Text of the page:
US election. Implications for financial markets and global economy
In our latest Credit Suisse podcast, Brian Blackstone speaks with the bank's chief economist James Sweeney about the implications of the US elections for financial markets, fiscal stimulus and international economic policy.
Former Vice President Joe Biden has been building toward an Electoral College majority, but results are not yet final as vote counting continues. Democrats appear on track to maintain their House of Representatives majority while Republicans appear well positioned to keep a Senate majority, although some key races remain unresolved.
Here are some of Sweeney's thoughts.
"The market has taken the view that this is a split decision. What that means is that the Green infrastructure plan that Biden was pushing very hard is very unlikely to pass, and even the tax hikes that Biden has promised for corporations and high-earning individuals is not going to happen either. I think the market reaction is mainly about those tax hikes not happening."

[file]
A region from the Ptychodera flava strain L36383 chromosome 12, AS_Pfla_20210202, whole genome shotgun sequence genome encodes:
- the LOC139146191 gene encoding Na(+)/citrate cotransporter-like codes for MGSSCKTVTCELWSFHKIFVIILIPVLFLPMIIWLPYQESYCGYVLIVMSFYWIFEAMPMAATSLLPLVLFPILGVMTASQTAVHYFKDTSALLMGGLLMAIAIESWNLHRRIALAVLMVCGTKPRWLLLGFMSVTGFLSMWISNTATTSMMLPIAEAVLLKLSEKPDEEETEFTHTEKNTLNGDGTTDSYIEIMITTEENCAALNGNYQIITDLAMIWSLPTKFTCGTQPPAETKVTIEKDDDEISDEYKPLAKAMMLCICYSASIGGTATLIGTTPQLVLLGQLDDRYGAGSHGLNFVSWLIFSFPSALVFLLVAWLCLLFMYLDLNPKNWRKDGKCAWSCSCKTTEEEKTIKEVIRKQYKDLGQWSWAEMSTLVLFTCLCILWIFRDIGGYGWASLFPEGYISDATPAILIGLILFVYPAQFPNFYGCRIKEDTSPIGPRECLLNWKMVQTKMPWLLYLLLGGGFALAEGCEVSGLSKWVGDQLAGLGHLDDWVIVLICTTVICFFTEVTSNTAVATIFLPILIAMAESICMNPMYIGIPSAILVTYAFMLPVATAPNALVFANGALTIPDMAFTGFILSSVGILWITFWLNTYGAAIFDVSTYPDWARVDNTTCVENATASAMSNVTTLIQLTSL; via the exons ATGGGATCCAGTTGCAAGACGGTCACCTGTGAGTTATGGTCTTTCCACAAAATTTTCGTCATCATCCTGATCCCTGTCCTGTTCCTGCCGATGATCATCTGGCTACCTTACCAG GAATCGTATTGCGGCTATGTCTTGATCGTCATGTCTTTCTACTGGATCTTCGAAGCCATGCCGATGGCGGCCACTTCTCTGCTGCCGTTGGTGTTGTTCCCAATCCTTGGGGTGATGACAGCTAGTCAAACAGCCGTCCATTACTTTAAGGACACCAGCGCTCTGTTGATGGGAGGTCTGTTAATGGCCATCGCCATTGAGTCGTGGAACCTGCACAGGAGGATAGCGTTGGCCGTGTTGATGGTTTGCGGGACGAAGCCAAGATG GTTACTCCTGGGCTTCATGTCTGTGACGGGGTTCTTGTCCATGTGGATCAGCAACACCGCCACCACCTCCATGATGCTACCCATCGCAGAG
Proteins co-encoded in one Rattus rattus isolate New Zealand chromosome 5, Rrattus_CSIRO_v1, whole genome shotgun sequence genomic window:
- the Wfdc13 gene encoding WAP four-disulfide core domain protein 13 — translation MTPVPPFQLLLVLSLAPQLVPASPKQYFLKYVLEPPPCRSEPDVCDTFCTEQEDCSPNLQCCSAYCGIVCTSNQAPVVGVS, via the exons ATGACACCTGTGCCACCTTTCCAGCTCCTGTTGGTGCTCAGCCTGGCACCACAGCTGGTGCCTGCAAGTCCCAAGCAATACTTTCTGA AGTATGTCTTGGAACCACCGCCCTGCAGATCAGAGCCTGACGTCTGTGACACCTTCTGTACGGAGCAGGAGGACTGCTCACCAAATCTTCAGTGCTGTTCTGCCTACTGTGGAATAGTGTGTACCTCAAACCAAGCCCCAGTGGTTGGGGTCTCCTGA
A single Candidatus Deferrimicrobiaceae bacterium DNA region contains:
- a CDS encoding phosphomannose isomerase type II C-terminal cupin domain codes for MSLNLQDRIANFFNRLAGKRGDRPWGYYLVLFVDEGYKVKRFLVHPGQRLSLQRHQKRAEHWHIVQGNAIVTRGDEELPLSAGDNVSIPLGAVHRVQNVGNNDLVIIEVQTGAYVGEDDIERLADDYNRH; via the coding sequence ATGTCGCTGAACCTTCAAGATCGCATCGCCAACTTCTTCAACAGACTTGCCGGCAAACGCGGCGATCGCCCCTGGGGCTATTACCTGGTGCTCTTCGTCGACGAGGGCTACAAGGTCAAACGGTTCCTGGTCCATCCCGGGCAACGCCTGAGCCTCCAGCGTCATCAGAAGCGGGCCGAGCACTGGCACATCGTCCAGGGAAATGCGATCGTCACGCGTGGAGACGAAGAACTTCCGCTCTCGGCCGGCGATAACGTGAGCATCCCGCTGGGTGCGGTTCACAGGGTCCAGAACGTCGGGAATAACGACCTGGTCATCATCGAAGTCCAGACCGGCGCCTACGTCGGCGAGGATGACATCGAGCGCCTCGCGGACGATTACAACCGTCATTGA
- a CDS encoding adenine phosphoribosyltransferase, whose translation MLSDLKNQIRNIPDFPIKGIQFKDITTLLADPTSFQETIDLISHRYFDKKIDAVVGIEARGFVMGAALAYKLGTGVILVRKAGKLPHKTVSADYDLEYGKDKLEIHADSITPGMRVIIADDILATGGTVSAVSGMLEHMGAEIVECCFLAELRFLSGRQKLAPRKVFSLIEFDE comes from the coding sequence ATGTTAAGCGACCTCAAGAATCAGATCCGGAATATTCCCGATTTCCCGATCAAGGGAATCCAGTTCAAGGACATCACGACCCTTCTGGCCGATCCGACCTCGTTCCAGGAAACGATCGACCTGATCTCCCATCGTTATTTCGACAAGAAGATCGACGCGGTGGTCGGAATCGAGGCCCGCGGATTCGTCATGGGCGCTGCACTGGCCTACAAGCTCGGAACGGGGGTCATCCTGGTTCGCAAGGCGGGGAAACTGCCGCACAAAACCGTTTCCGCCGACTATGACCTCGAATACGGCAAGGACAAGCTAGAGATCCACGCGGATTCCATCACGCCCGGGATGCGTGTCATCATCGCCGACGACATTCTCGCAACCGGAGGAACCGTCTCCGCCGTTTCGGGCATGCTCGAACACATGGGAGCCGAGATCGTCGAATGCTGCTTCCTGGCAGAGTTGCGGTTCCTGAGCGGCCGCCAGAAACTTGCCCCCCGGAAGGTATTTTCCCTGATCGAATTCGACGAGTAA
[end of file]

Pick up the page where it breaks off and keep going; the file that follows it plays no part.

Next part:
"A 1.5 to 2 trillion dollar stimulus in the next month or two no longer appears very likely after the election. The politics are complicated. The interests of Americans lie with getting something done. And because the pandemic is worsening perhaps that makes it more likely, but it is not a sure thing at this point."
Trade policy and foreign relations
"I expect a tough approach on trade and China, but very different tactics and perhaps somewhat lower tariffs. On foreign policy, I'd expect Biden to rebuild US alliances and to focus on multilateral negotiations and basically getting the world to work together a little more on certain issues."